May the 4th Be with You: The Economics of Nostalgia - Vested

As we approach one of the holiest holidays in Geekdom – May the 4th – I’ve been reflecting on the Star Wars franchise. With inflation having a major impact on the cost of, well, everything, some are turning to selling collectibles to capitalize on the comfort of the nostalgia market and generate extra income. It got me wondering: if someone had had the foresight to buy and hold onto Star Wars toys to sell today, would their investment have beaten the market? As it turns out, the answer to that question is more complicated than I expected, but I wanted to figure out a solution. Because do or do not, there is no try.

A long time ago, in a galaxy far, far away…

Almost 45 years ago, on May 25, 1977, the first movie (fourth chronologically) in a series that today boasts 4 perfect outings, 3 so-so movies, and 2 garbage fires amazed moviegoers across the nation with mind-blowing special effects and a great will-they-won’t-they love triangle which would later become very awkward: Star Wars. After becoming one of the world’s hottest franchises, the market for Star Wars memorabilia skyrocketed, with some action figures from the original movie commanding high prices on today’s market.

The unprecedented popularity of the first Star Wars film resulted in a huge demand for toys, one which neither visionary director George Lucas nor toymaker Kenner had predicted. As a result, production seriously fell behind, and for the 1977 holiday season, parents could only purchase a “Early Bird Certificate Package” which contained a display stand, stickers, and a certificate that could be mailed in to claim the first four Star Wars action figures: Luke Skywalker, Princess Leia, Chewbacca, and R2-D2. The line would later expand to include 8 additional figures which all are valuable in today’s terms. These first 12 figures are the ones I used to complete this highly scientific* analysis.

*More like science-fiction-tific analysis. This is all just for fun, folks.

R2-D2 and C-3PO toysSource: HobbyLark

These ARE the Toys You’re Looking For

Note: Data sources are discussed in the Methodology section at the end of this content.

The average original cost of each Star Wars action figure was $5.00. With the toys releasing between 1977 and 1978, I used 1977 as the starting point for looking at the market. Using historical data for the S&P 500, I found that had you invested $60.00 (the cost of all 12 toys together) in 1977, you would have roughly $9,789.48 today. This is a 16,215.8% ROI (12.2% per year. Not too shabby! But how did the toys stack up?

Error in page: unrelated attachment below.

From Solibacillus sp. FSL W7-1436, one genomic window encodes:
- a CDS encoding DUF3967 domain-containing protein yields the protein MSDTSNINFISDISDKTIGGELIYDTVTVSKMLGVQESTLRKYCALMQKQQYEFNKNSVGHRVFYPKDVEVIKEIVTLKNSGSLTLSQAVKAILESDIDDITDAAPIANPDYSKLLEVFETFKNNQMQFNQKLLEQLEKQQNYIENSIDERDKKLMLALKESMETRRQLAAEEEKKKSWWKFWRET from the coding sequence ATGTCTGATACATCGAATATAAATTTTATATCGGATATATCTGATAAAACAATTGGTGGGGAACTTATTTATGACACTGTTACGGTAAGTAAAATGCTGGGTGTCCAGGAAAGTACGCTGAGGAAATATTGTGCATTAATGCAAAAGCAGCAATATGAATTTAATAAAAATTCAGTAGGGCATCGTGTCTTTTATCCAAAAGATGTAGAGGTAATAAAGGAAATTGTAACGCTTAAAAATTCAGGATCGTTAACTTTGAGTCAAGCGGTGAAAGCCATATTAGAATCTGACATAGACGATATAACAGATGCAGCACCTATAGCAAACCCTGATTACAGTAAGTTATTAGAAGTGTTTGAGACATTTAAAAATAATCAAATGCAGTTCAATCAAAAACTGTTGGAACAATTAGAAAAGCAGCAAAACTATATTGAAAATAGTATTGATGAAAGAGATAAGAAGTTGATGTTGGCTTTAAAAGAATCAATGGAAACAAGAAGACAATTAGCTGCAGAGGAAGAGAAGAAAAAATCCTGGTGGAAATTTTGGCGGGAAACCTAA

In analysis, I found that the vast majority of Star Wars action figures beat the market individually, with Princess Leia and Darth Vader’s figures being the only notable exceptions. As a collection, the value of the toys increased 41,035% from 1977 to today. This means that for the initial $60 investment in the toys, if kept in Mint condition, you could receive $24,680.95 by selling them today. This beats the S&P 500 by a whopping $14,891.47.

The major issue with trying to capitalize on nostalgia is predicting it: you never know what hot commodity today will be valuable in the future, and what will be relatively worthless trash. But, if you had the foresight to hold onto some old Star Wars toys, congratulations! I guess every once in a while, both suns shine on a womp rat’s tail.

Appendix – Methodology

The number of Star Wars toy pricing guides is staggering, but in general, I found two to be the most comprehensive: Action Figure Resource (AFR) and Self. AFR’s data incorporates list and sale prices across several auction and collector websites and resources, while Self’s data incorporates only sale prices from eBay listings. Because Self’s dataset includes verifiable value from sales, where data was available, this was the default point of comparison. In all other cases, I used AFR’s data points. This is denoted in the graph above using color (orange for AFR, blue for Self). The average price of the toys upon release was $5.00 per figure.

All data observed is only shown for figures listed in Mint or Unopened condition. There’s a whole range of factors that go into grading a toy’s quality (seriously, there are a ton of resources out there about this specifically), but for the purpose of this analysis, I specifically looked at these figures as an investment. Therefore, I defaulted to the toys being kept safe and unopened, thus selling on today’s market at Mint condition.

The market indicator I compared against was the S&P 500, due to its longevity and relative stability.

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